The Bethlem Royal Hospital better known as Bedlam was set up in 1247 as Europe’s first centre dedicated to the treatment of psychiatric illness. It has moved between various locations in London – including at the building that is now the Imperial War Museum.
In 1930 the facility moved to a location between Croydon and Beckenham, and now part of this hospital has opened as The Museum of the Mind, displaying a collection of historic and modern art and artefacts. The entrance to the collection is a staircase flanked by two statues representing raving and melancholy madness – one looking calm, the other in manacles screaming.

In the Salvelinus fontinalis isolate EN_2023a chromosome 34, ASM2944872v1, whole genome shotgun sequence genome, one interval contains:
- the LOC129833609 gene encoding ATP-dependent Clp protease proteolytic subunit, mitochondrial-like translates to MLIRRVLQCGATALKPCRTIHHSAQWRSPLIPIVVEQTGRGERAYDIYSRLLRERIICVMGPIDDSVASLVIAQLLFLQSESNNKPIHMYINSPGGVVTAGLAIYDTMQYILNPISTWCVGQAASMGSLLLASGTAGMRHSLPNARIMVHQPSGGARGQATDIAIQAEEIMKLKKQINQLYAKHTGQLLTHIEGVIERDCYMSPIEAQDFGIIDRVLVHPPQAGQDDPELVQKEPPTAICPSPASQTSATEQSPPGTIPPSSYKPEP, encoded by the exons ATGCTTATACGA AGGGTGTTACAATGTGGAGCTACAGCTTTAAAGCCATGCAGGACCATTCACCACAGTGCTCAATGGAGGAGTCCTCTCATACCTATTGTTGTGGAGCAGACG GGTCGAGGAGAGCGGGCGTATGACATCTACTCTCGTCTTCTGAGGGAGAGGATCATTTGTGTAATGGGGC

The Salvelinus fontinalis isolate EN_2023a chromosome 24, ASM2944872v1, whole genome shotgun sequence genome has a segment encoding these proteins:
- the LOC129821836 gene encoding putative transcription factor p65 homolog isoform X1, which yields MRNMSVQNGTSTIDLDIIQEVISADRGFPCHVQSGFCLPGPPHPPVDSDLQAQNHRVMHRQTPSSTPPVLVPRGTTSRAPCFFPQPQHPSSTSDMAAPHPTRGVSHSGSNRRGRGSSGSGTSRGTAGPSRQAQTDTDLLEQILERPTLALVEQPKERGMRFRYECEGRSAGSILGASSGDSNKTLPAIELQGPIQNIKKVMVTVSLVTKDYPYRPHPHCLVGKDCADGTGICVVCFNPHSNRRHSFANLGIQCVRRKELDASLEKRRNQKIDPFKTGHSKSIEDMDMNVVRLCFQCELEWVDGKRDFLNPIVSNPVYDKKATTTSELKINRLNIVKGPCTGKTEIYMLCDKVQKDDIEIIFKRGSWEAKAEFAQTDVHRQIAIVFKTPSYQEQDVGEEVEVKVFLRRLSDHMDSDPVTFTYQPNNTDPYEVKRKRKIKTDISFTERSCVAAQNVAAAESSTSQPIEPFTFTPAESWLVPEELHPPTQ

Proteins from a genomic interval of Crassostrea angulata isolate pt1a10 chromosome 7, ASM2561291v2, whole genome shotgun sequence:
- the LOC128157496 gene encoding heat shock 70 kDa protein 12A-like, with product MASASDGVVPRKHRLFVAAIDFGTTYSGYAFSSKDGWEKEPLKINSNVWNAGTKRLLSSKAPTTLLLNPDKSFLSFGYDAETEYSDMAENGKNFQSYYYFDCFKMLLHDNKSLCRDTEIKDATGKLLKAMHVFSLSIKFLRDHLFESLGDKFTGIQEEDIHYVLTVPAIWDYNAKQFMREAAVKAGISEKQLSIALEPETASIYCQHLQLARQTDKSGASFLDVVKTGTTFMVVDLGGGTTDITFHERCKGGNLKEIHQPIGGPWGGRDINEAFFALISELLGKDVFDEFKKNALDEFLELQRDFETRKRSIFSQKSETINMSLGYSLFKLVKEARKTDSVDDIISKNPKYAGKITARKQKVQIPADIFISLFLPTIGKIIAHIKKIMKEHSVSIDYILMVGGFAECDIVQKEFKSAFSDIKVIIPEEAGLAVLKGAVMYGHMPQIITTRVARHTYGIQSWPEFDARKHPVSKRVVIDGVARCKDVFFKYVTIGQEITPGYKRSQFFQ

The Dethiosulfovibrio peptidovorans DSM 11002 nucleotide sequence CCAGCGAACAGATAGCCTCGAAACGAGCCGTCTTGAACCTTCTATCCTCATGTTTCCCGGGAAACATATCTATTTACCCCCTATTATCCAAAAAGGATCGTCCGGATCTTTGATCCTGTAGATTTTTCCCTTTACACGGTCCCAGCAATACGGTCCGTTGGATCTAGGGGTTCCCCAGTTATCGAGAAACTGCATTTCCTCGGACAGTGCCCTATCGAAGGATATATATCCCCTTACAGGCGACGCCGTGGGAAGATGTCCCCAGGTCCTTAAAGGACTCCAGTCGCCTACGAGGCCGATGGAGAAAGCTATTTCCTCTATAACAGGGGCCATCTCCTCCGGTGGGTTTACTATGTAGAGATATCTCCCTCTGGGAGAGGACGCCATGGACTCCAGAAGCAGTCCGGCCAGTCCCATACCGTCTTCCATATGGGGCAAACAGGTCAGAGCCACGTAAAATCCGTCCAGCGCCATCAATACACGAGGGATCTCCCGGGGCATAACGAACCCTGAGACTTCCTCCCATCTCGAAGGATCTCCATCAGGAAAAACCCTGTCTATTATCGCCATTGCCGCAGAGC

Included in the exhibition are examples of how phrenology (contours of the skull) and physiognomy (facial features) were used to diagnose personality types. As well as more recent examples of psychiatric care including videos and voice-overs exploring how mental healthcare is treated today. Entrance is free and it is open Wednesdays –Fridays and the first and last Saturday of every month.
Broach Schizophrene by Bryan Charnley. Photo: © Bethlem Museum of the Mind.
Old Women in a Garden by Stanley Lench. Photo: © Bethlem Museum of the Mind.